"I think YoWorld is a prime interesting case study of a lot of things we're going to see coming down the pipeline," Lai said. "We've already seen large games and communities get shut down, but we're going to see more of this happening. The challenge though is that it seems like an obvious thing to do from the outside. 'Why doesn't Zynga or whoever just sell off the games they're shutting down anyway? Fans would be happy and they can get some money for it.' But it's not quite that simple."

"There's a very strong correlation between decisions that make fans and profits."

Even when all parties might want such an acquisition to happen--as in the YoWorld deal--there are still factors that could scuttle any deal. Licenses and brand IPs can come into play, preventing the operator from transferring rights to anyone else, or forcing some rebranding. On top of that there's a technical aspect to consider.

"In Zynga's case, there's a lot of Zynga technology they ripped out, that they had to invest to rip out, in order to transfer the assets to us," Lai said. "It wasn't, 'Hey guys, here's the server and the source code.' It wasn't quite that simple. There was an enormous amount of work on their end, and an enormous amount of work on our end that needed to take place. They needed to extract out of a lot of the guts of the game that was proprietary to Zynga, and we had to essentially rebuild the guts."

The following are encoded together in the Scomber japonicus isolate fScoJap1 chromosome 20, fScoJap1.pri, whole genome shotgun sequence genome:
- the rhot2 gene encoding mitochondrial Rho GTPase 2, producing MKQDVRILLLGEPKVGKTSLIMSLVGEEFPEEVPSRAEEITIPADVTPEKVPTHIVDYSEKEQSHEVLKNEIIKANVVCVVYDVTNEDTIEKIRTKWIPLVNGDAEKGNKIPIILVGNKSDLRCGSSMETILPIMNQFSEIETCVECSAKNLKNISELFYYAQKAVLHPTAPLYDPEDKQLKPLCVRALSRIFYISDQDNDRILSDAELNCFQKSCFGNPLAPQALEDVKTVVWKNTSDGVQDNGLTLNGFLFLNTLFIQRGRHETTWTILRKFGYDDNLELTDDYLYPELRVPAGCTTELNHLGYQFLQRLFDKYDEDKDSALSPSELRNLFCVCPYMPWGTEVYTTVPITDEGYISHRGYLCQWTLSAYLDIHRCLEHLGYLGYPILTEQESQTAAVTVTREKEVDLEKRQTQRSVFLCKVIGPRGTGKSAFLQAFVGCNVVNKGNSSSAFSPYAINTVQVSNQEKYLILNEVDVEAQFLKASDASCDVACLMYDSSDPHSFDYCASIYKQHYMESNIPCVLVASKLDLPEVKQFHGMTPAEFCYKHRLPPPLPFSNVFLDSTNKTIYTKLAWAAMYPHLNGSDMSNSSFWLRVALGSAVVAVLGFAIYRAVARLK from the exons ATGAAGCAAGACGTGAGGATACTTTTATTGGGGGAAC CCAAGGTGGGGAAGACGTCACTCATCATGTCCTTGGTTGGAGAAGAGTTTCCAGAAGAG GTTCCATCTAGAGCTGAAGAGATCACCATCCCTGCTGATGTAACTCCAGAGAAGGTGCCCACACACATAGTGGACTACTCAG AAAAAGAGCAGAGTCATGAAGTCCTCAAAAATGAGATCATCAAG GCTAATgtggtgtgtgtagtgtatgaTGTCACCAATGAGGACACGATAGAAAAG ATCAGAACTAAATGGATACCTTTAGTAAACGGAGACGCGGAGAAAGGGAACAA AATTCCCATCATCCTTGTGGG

The process takes a lot of effort, Lai said, and making the deal work ultimately requires the game to pass a litmus test it likely just failed with its original publisher.

"There needs to be a certain critical mass of players and an economic model that would move the needle for both the buyer and the seller," Lai said. "And you don't always get that."

That said, not everything about these deals can be easily quantified and noted in a ledger.

"There's a very strong correlation between decisions that make fans and profits," Lai said. "The good will we've gotten from fans by keeping them in the loop, making sure they're heard, that we're doing the right things for them, engaging them and being transparent in the process has yielded tremendous benefits... When you're dealing with games that have such a strong community, the lifetime value of the user is directly correlated to how happy you can make them. If you focus on making your fans happy, you'll get financial returns from that."